Where to go from here?
Absent a significant improvement in relations with Russia, which appears unlikely in the near term, Europe will continue to face pressing security challenges from Russia. The United States, which continues to act as the guarantor of European security, maintains levels of defense spending that are significantly higher than those of Russia. In certain regional military contingencies, however, geography and recent force improvements could give Russia the upper hand. Such concerns are likely to become especially acute as the United States increasingly turns its attention to the Asia-Pacific to address the rise of China. The 2018 U.S. National Defense Strategy declares that the United States should maintain the capability to defeat one great-power adversary in one theater while simultaneously deterring, but not necessarily defeating, another great-power adversary in another theater. This would place the United States in a difficult position if it were called upon to fulfill alliance commitments in Europe and Asia simultaneously. Such circumstances will place growing pressure on European countries to bear an increased share of the burden for their own security in the coming years. This imperative is likely to engender difficult conversations about the future division of labor in the transatlantic alliance, as well as discussions of whether and how Europe should pursue strategic autonomy.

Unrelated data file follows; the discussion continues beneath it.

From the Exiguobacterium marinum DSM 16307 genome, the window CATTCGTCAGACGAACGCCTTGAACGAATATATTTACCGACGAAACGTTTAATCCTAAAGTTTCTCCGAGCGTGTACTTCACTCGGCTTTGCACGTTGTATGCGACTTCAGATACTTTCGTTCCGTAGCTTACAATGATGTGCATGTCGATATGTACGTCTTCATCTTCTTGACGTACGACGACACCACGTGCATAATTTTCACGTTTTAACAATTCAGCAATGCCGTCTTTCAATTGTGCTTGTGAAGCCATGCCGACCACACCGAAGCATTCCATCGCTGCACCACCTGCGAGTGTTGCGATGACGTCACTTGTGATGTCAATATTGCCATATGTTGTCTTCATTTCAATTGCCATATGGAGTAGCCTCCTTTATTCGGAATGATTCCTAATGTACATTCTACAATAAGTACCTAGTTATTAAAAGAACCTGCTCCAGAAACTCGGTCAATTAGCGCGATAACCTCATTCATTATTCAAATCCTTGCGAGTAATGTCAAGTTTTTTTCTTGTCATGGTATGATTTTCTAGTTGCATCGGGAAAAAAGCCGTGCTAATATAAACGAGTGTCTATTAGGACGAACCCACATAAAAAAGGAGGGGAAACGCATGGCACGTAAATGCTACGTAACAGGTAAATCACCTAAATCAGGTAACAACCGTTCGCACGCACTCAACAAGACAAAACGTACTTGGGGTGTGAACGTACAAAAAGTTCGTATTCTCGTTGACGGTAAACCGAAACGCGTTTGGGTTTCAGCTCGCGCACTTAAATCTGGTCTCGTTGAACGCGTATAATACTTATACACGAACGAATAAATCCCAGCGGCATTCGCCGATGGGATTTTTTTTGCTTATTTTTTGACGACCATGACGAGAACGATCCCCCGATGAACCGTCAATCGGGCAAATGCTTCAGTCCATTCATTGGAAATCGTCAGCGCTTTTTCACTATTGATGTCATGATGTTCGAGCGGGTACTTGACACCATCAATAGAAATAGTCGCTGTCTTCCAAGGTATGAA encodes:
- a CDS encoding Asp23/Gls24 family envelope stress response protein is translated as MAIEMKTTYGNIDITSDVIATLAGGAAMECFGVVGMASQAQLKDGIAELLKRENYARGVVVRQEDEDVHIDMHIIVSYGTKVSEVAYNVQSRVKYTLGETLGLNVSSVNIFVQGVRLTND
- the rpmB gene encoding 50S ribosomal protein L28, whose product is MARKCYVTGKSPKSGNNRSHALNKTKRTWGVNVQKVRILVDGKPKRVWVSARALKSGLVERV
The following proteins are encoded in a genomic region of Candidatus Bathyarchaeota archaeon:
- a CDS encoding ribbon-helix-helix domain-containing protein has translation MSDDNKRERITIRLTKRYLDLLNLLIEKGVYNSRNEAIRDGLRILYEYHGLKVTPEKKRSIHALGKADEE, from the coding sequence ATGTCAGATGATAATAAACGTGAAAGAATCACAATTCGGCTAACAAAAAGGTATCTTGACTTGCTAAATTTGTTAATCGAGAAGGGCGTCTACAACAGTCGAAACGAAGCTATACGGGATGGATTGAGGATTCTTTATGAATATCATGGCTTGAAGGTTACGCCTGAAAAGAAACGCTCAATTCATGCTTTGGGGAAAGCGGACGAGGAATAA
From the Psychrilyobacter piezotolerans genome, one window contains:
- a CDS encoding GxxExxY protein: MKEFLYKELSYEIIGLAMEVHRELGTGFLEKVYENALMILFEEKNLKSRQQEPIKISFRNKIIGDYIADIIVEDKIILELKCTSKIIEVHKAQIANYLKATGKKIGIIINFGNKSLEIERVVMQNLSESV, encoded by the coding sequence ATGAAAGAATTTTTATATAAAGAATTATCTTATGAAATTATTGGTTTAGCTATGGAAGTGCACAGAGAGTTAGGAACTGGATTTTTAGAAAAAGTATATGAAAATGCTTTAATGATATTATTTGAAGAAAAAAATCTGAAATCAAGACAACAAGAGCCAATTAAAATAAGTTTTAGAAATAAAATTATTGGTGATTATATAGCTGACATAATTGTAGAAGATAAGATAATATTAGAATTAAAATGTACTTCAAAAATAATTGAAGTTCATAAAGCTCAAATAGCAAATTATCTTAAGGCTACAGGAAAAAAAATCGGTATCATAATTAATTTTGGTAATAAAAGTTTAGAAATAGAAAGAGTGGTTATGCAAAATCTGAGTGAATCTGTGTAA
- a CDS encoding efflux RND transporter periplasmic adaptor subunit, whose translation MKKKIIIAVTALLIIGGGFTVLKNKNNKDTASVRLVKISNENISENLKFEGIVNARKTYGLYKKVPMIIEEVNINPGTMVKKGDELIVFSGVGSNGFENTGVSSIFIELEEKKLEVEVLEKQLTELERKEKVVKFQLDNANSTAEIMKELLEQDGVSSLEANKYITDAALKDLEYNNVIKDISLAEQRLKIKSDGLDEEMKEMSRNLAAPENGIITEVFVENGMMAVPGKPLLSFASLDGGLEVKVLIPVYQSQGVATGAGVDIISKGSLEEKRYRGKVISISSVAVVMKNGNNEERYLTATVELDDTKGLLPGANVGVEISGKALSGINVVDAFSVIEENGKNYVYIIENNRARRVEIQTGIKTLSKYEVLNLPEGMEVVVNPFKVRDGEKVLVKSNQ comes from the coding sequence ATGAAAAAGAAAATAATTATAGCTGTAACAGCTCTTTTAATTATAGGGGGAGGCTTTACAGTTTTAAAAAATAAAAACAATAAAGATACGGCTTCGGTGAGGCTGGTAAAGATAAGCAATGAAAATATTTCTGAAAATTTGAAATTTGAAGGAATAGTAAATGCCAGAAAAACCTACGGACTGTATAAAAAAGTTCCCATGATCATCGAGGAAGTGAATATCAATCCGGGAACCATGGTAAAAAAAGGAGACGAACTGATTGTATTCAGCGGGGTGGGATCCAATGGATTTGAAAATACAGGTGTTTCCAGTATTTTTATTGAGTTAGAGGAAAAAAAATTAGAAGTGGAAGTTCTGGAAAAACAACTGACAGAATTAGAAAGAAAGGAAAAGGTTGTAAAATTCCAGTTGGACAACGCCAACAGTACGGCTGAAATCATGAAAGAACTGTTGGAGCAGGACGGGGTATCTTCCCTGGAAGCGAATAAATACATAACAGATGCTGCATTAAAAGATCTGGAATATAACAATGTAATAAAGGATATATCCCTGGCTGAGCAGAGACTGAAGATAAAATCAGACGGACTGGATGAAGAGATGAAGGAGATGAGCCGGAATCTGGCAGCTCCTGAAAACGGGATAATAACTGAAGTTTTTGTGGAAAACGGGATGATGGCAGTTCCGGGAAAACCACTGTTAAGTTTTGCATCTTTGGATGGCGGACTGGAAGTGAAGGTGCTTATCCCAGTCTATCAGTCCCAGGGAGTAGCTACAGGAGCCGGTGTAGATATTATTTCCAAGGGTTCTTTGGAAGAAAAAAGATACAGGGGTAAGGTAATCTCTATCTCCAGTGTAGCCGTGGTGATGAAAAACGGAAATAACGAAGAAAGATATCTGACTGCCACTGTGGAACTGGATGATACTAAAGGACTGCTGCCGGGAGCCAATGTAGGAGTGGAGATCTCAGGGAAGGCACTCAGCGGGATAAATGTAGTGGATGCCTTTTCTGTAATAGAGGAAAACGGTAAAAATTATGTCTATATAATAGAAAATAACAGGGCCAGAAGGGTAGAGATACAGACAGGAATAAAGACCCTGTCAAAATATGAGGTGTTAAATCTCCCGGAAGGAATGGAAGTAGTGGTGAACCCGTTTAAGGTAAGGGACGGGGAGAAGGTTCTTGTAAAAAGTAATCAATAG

Dr Brian G. Carlson
Center for Security Studies, ETH Zürich (Switzerland)
 See for example David A. Shlapak and Michael W. Johnson, “Reinforcing Deterrence on NATO’s Eastern Flank” (RAND, 2016).